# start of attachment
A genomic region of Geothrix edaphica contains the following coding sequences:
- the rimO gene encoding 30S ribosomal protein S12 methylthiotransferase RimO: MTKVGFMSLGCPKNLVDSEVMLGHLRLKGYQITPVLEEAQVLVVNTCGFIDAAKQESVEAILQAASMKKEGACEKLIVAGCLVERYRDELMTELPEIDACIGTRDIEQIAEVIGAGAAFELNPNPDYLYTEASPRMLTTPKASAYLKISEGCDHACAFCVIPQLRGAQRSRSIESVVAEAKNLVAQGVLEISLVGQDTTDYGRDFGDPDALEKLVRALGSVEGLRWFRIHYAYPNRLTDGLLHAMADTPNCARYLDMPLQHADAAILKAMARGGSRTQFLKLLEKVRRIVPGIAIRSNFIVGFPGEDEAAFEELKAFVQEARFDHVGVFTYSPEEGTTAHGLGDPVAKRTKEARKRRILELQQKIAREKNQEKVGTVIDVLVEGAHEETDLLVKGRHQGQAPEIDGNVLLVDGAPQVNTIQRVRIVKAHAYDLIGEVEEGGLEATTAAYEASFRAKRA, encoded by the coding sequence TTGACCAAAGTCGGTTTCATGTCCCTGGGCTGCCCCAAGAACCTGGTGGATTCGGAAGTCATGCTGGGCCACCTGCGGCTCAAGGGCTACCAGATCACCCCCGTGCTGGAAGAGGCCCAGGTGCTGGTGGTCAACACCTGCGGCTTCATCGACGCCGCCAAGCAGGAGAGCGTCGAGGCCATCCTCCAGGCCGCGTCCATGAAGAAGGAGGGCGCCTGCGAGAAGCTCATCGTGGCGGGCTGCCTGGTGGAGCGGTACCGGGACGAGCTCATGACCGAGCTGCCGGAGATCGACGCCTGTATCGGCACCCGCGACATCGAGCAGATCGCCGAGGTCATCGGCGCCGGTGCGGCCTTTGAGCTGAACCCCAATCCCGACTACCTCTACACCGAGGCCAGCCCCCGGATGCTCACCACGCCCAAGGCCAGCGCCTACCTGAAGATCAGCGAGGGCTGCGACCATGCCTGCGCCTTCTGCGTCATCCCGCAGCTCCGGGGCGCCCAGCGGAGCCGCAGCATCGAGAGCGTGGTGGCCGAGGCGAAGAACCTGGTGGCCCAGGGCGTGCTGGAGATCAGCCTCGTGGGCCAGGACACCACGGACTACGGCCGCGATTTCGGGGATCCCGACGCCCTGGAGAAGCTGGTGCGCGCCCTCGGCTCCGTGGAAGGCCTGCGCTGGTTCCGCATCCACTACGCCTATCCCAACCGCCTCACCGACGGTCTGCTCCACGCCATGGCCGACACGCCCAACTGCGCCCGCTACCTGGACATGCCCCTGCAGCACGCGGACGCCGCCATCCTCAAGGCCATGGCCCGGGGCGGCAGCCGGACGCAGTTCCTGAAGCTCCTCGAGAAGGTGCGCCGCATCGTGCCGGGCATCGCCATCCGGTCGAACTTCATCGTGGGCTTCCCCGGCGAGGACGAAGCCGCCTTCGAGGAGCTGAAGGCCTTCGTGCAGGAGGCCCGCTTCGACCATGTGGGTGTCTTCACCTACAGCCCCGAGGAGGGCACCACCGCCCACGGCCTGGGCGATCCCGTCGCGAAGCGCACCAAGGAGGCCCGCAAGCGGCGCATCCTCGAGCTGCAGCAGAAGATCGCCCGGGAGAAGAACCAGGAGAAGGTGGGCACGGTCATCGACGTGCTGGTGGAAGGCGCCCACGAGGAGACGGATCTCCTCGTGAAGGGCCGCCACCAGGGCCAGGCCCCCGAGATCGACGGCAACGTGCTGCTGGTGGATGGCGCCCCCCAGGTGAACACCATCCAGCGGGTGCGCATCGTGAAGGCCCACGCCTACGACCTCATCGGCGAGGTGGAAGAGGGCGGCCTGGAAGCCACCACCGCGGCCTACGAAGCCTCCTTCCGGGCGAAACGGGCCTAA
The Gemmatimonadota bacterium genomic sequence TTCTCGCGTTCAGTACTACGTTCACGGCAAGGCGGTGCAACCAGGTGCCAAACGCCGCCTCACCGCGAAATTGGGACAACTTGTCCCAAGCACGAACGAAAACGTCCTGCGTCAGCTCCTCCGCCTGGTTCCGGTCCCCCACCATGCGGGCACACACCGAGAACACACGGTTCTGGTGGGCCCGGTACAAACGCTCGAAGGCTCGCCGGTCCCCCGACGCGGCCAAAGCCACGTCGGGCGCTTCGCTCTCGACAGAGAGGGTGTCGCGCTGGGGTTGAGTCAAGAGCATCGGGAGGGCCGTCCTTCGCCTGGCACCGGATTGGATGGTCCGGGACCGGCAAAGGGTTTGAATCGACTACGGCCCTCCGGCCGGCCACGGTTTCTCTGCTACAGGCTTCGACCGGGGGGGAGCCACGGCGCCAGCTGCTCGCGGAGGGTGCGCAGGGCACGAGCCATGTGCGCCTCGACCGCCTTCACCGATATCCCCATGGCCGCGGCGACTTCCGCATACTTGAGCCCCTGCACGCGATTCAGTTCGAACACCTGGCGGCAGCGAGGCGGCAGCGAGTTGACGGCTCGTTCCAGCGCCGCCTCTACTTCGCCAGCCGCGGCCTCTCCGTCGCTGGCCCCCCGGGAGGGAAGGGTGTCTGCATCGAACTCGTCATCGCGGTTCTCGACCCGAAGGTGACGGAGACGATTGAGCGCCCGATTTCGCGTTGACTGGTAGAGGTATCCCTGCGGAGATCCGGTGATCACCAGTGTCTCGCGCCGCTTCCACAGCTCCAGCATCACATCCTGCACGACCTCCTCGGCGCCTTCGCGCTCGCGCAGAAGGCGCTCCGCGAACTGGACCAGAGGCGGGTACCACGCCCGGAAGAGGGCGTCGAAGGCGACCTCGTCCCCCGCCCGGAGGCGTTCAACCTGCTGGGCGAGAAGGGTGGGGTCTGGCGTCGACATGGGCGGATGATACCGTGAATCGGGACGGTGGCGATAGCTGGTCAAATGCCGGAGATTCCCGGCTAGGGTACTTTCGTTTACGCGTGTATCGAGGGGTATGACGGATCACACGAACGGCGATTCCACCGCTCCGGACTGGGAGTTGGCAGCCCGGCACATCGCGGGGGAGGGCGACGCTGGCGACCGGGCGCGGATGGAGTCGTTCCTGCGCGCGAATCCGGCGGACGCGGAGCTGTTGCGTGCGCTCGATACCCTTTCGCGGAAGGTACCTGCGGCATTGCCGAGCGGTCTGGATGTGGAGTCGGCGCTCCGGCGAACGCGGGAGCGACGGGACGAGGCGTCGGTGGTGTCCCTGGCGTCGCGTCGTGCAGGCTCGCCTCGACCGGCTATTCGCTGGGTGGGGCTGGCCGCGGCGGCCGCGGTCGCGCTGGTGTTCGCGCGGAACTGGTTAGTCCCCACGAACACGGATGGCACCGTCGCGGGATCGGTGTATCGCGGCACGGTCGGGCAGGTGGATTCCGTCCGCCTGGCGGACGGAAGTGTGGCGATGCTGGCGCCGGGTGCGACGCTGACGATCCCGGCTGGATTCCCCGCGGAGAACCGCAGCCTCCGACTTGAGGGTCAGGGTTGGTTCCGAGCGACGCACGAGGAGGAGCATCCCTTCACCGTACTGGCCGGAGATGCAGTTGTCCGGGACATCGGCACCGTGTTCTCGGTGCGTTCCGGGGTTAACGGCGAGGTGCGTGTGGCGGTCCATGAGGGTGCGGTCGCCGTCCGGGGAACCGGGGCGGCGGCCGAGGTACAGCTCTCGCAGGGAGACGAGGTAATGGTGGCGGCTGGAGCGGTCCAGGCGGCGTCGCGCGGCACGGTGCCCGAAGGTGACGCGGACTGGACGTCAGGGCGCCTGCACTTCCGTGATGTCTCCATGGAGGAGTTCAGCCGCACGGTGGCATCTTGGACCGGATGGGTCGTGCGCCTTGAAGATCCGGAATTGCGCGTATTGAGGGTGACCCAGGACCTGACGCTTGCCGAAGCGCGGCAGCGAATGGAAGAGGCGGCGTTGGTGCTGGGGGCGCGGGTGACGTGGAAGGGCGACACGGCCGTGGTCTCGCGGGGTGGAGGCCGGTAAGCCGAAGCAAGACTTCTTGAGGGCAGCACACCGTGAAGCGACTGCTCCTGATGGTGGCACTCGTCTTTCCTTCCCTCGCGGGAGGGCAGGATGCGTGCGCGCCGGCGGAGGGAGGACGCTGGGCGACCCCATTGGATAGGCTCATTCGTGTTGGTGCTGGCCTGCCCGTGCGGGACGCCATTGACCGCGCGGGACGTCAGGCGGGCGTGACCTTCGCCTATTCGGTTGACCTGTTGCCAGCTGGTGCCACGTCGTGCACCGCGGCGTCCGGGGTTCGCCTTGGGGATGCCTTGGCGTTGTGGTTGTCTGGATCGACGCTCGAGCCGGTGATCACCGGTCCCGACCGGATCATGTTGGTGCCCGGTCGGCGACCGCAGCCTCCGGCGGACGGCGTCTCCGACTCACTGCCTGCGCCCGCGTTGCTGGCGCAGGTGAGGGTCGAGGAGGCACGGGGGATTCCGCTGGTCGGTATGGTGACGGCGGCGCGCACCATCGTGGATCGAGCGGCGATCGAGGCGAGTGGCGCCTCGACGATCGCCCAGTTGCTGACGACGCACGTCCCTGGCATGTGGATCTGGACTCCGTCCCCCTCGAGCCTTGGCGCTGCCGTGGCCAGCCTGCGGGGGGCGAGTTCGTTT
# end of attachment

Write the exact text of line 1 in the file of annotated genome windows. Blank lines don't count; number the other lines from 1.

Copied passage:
A genomic region of Geothrix edaphica contains the following coding sequences: